Undergraduates Celebrate Second Consecutive Virtual Housing Day
Dean of Students Office Discusses Housing Day, Anti-Racism Goals
Renowned Cardiologist and Nobel Peace Prize Winner Bernard Lown Dies at 99
Native American Nonprofit Accuses Harvard of Violating Federal Graves Protection and Repatriation Act
U.S. Reps Assess Biden’s Progress on Immigration at HKS Event
Harvard University Dining Services workers, along with the UNITE HERE Local 26 union and other organizations, hosted a rally around the Smith Campus Center outdoor plaza on Tuesday to launch their campaign for a new labor contract with Harvard Campus Services.
The agreement between the HUDS union and the University does not expire until June 2016, but Local 26 President Brian Lang emphasized the importance of early discussions due to last fall’s changes in healthcare benefits plans that have affected non-union University employees and could potentialy Factor into the Harvard Union of Clerical and Technical Workers' upcoming negotiations.
“Harvard is going to say to us, ‘We want to have the same healthcare system for everybody at Harvard,’” Lang said. “If Harvard is engaged in discussions on healthcare with HUCTW, faculty, and others, we want to be part of these discussions too.”
In September 2011, Local 26 and the University negotiated a five-year contract that was met with mixed reactions from HUDS employee. While the contract included an annual wage increase of 2.73 percent and the establishment of a joint committee to monitor workplace conditions in dining halls and oversee the sustainable foods program, it left out other important demands, such as year-round work for dining hall employees.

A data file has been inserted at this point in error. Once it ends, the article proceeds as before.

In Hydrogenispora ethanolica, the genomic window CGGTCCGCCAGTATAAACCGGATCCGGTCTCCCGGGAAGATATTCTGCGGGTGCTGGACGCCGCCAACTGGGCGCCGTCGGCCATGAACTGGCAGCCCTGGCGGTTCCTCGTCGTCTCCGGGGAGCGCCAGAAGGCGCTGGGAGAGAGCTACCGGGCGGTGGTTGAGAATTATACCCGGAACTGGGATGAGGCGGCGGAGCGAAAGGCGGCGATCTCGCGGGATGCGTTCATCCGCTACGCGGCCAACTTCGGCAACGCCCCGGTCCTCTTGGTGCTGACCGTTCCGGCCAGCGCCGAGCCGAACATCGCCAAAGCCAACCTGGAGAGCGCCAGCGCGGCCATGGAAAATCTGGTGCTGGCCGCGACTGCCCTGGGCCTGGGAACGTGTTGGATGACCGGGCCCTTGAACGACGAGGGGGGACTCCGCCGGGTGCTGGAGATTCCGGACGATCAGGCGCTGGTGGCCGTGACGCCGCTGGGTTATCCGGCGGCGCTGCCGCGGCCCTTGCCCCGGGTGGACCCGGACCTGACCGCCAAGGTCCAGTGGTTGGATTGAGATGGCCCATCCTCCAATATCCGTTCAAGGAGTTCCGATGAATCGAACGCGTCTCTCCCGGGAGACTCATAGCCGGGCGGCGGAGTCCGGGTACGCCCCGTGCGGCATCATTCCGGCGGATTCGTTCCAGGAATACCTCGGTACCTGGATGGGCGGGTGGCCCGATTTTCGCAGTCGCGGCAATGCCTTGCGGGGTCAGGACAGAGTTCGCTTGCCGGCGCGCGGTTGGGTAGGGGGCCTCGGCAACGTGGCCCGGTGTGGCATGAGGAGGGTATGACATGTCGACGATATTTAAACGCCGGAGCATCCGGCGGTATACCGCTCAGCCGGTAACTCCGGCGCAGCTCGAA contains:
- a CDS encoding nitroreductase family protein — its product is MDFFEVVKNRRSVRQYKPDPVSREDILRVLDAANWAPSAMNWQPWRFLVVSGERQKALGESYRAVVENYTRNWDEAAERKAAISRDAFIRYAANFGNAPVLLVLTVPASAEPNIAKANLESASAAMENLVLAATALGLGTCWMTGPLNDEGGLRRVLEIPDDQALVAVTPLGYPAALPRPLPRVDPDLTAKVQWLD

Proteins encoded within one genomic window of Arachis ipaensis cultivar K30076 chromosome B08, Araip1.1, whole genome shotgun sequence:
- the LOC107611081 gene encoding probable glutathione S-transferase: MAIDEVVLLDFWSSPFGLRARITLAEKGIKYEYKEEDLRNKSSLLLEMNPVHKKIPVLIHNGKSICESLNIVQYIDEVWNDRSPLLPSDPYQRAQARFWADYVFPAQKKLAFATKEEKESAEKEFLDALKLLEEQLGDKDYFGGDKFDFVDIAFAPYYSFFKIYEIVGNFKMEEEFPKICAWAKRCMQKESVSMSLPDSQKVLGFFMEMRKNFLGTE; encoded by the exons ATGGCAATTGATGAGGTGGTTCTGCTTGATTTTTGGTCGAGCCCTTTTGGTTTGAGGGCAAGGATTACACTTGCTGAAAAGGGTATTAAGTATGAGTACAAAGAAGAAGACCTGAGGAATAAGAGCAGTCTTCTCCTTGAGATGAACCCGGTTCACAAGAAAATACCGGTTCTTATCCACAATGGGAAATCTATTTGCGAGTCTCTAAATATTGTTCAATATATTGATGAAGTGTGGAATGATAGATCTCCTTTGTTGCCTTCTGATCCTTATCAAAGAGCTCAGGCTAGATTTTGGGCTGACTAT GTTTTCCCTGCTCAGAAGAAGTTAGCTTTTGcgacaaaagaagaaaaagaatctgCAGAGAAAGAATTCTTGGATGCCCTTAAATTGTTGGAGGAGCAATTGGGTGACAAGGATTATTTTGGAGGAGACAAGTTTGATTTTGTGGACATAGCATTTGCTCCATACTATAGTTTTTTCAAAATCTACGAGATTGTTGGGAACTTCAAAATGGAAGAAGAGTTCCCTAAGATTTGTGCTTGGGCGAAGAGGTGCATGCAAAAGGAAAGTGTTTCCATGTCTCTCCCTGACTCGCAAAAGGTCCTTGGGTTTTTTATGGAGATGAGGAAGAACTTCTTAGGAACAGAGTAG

“There is no reason why an institution with this wealth and this level of intelligence cannot engage with dining service workers to remedy the problem of diminishing incomes among dining service workers on campus,” Lang said.
“There are all kinds of things that need to be done during the summer to replenish the campus,” he added. “Why can’t they offer those positions to dining service workers?”
Nearly 100 people attended the kick-off rally, ranging from current HUDS employees to other members of Local 26 to Harvard students. For the first half hour of the scheduled rally, picketers marched counterclockwise around the Smith Center outdoor plaza to the tune of an eight-person band consisting of Local 26 union members. For the second half of the rally, Lang, members of the Local 26 union from Harvard and other Boston universities, as well as Harvard students spoke, expressing their energy and vigor in kickstarting the contract campaign.
Fatima Leighton, a HUDS employee in Annenberg dining hall who spoke at the rally, echoed Lang’s comments and also pointed to this past winter to highlight the need for reforms in the contract relating to hazardous weather conditions.
“What I really want to see in the next contract is better language for us so that when we have a blizzard, we can stay home and not have to use our vacation time,” Leighton said.
Lang did not give a specific timetable for negotiations, but said that his union has attempted to reach out and establish dialogue with Harvard.
University spokesperson Tania deLuzuriaga wrote in an emailed statement that Harvard "remains committed to a constructive labor-management relationship and building on these positive first steps during the next round of negotiations in 2016.”
—Staff writer William C. Skinner can be reached at firstname.lastname@example.org. Follow him on Twitter @wskinner.
Want to keep up with breaking news? Subscribe to our email newsletter.